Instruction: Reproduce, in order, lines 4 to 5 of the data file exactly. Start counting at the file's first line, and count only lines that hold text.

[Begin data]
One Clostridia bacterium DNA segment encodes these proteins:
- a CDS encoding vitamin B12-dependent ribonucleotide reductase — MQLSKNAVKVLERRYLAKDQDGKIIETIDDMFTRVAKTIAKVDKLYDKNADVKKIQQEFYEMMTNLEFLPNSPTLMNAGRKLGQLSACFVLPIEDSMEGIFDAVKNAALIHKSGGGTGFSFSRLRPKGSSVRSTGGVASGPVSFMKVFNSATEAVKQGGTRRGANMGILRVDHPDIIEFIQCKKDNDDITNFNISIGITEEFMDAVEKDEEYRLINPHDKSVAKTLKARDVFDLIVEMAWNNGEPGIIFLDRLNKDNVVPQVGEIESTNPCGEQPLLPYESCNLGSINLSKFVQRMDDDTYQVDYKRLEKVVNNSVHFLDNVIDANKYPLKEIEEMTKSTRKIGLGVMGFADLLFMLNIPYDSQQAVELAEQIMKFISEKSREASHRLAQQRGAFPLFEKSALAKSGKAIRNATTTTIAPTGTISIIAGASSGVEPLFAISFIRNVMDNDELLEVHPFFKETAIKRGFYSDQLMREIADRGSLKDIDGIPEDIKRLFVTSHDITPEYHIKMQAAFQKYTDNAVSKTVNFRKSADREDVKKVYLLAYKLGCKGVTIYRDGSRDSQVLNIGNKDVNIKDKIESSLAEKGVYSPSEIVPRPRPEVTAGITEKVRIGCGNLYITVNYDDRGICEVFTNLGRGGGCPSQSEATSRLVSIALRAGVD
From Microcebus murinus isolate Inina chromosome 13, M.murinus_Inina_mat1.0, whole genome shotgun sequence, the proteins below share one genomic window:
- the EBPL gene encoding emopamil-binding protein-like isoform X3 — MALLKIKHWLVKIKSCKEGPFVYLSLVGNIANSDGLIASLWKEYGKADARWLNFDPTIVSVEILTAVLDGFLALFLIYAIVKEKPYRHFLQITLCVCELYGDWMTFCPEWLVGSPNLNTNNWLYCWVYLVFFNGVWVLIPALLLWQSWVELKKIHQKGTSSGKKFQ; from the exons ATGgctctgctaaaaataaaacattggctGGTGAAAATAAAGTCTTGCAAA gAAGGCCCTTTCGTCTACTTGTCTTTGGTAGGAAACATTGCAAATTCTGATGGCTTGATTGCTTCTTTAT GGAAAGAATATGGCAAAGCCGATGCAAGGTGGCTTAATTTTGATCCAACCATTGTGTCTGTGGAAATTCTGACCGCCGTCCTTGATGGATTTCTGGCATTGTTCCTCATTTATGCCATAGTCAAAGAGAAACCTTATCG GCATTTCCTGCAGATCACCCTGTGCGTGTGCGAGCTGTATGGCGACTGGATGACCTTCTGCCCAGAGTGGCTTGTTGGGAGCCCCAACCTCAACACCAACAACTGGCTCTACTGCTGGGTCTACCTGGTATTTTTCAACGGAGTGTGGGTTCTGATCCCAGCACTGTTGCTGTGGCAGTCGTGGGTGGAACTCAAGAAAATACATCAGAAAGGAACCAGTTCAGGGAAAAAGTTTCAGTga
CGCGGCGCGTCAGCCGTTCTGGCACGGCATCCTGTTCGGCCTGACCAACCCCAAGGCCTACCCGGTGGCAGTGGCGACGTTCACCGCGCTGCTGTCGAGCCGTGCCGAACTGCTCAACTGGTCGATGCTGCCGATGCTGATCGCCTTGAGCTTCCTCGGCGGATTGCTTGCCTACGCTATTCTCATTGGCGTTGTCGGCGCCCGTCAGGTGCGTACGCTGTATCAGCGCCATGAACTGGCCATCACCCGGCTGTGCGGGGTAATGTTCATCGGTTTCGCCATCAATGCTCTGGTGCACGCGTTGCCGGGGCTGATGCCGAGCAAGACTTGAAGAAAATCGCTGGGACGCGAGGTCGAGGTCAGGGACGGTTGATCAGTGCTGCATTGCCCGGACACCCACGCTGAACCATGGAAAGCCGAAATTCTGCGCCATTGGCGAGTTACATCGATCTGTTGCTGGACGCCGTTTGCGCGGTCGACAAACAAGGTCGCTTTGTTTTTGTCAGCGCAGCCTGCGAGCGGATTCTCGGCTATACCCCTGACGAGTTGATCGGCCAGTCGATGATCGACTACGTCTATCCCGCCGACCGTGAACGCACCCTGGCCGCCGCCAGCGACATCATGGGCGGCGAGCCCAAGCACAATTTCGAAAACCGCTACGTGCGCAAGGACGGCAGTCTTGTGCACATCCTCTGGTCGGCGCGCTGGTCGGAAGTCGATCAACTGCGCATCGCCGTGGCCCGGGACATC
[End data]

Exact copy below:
- the EBPL gene encoding emopamil-binding protein-like isoform X3 — MALLKIKHWLVKIKSCKEGPFVYLSLVGNIANSDGLIASLWKEYGKADARWLNFDPTIVSVEILTAVLDGFLALFLIYAIVKEKPYRHFLQITLCVCELYGDWMTFCPEWLVGSPNLNTNNWLYCWVYLVFFNGVWVLIPALLLWQSWVELKKIHQKGTSSGKKFQ; from the exons ATGgctctgctaaaaataaaacattggctGGTGAAAATAAAGTCTTGCAAA gAAGGCCCTTTCGTCTACTTGTCTTTGGTAGGAAACATTGCAAATTCTGATGGCTTGATTGCTTCTTTAT GGAAAGAATATGGCAAAGCCGATGCAAGGTGGCTTAATTTTGATCCAACCATTGTGTCTGTGGAAATTCTGACCGCCGTCCTTGATGGATTTCTGGCATTGTTCCTCATTTATGCCATAGTCAAAGAGAAACCTTATCG GCATTTCCTGCAGATCACCCTGTGCGTGTGCGAGCTGTATGGCGACTGGATGACCTTCTGCCCAGAGTGGCTTGTTGGGAGCCCCAACCTCAACACCAACAACTGGCTCTACTGCTGGGTCTACCTGGTATTTTTCAACGGAGTGTGGGTTCTGATCCCAGCACTGTTGCTGTGGCAGTCGTGGGTGGAACTCAAGAAAATACATCAGAAAGGAACCAGTTCAGGGAAAAAGTTTCAGTga
CGCGGCGCGTCAGCCGTTCTGGCACGGCATCCTGTTCGGCCTGACCAACCCCAAGGCCTACCCGGTGGCAGTGGCGACGTTCACCGCGCTGCTGTCGAGCCGTGCCGAACTGCTCAACTGGTCGATGCTGCCGATGCTGATCGCCTTGAGCTTCCTCGGCGGATTGCTTGCCTACGCTATTCTCATTGGCGTTGTCGGCGCCCGTCAGGTGCGTACGCTGTATCAGCGCCATGAACTGGCCATCACCCGGCTGTGCGGGGTAATGTTCATCGGTTTCGCCATCAATGCTCTGGTGCACGCGTTGCCGGGGCTGATGCCGAGCAAGACTTGAAGAAAATCGCTGGGACGCGAGGTCGAGGTCAGGGACGGTTGATCAGTGCTGCATTGCCCGGACACCCACGCTGAACCATGGAAAGCCGAAATTCTGCGCCATTGGCGAGTTACATCGATCTGTTGCTGGACGCCGTTTGCGCGGTCGACAAACAAGGTCGCTTTGTTTTTGTCAGCGCAGCCTGCGAGCGGATTCTCGGCTATACCCCTGACGAGTTGATCGGCCAGTCGATGATCGACTACGTCTATCCCGCCGACCGTGAACGCACCCTGGCCGCCGCCAGCGACATCATGGGCGGCGAGCCCAAGCACAATTTCGAAAACCGCTACGTGCGCAAGGACGGCAGTCTTGTGCACATCCTCTGGTCGGCGCGCTGGTCGGAAGTCGATCAACTGCGCATCGCCGTGGCCCGGGACATC